'Then good evening, Mes Bellany' she hadn't told him her name. She was about to say something else, ask for his, when he handed her to the coachman, who distracted her with a look of horror. 'What happened Mes?' he asked her, taking in the blood and disarray.
'I went to get some air, some demons attacked me.' She told him absently. She ignored his exclamation of dismay as she turned back to look for her rescuer amongst the crowd of people. There was no sign of him.
* * *
The first thing her mother did when taking in the state of her daughter was sigh.
'Did you have a pleasant evening darling?' she asked, her gaze travelling from Almea's torn feet to the ruined gown and unsettled hair.
Almea treated her to a glare. 'I almost died,' she announced crossly.
'At a party. In a walled in enclosure filled with respectable people . It was a social gathering' the Bellany matriarch sounded slightly despairing.
' I wasn't feeling so well so I went for some air...' Almea put in defensively.
'I see.' Her mother looked tired. 'Well why don't you go clean yourself up and go to bed. Your father and I can find some way to pacify the Tarrant's despite the fact that my daughter would rather be eaten by a demon than spend time in their sons company...'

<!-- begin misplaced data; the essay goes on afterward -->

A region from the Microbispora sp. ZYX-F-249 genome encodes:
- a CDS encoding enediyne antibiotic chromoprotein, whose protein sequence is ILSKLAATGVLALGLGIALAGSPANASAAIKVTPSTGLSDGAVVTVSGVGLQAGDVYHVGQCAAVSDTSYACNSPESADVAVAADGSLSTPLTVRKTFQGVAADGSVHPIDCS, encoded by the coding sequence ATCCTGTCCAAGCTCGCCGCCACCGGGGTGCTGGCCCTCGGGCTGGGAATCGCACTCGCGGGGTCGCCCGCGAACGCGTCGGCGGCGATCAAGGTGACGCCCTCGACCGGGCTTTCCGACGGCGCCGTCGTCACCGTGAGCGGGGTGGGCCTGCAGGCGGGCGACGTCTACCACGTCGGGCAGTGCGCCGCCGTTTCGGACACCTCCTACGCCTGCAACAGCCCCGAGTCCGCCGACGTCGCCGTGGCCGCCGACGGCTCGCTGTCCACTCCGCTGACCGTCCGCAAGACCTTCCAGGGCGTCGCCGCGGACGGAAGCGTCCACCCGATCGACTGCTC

* * *
That morning a letter came, written in an unfamiliar, but certainly elegant hand. It was addressed to Almea and wishing 'Mes Bellany' a swift recovery for her injuries, and expressing the hope that she would not avoid their house because of her experience. The writer would only be home for the remainder of the season, he told her, because after that he would have business at Court, but he hoped to see her again in more favourable circumstances.
It was signed in the same graceful hand,
And she saw again the flash of emotion in cool grey eyes, as the tall man offered her his arm. He hadn't told her his name. Tarrant. The youngest heir. She remembered his amusement at her slight to his brother and felt her face heat from embarrassment.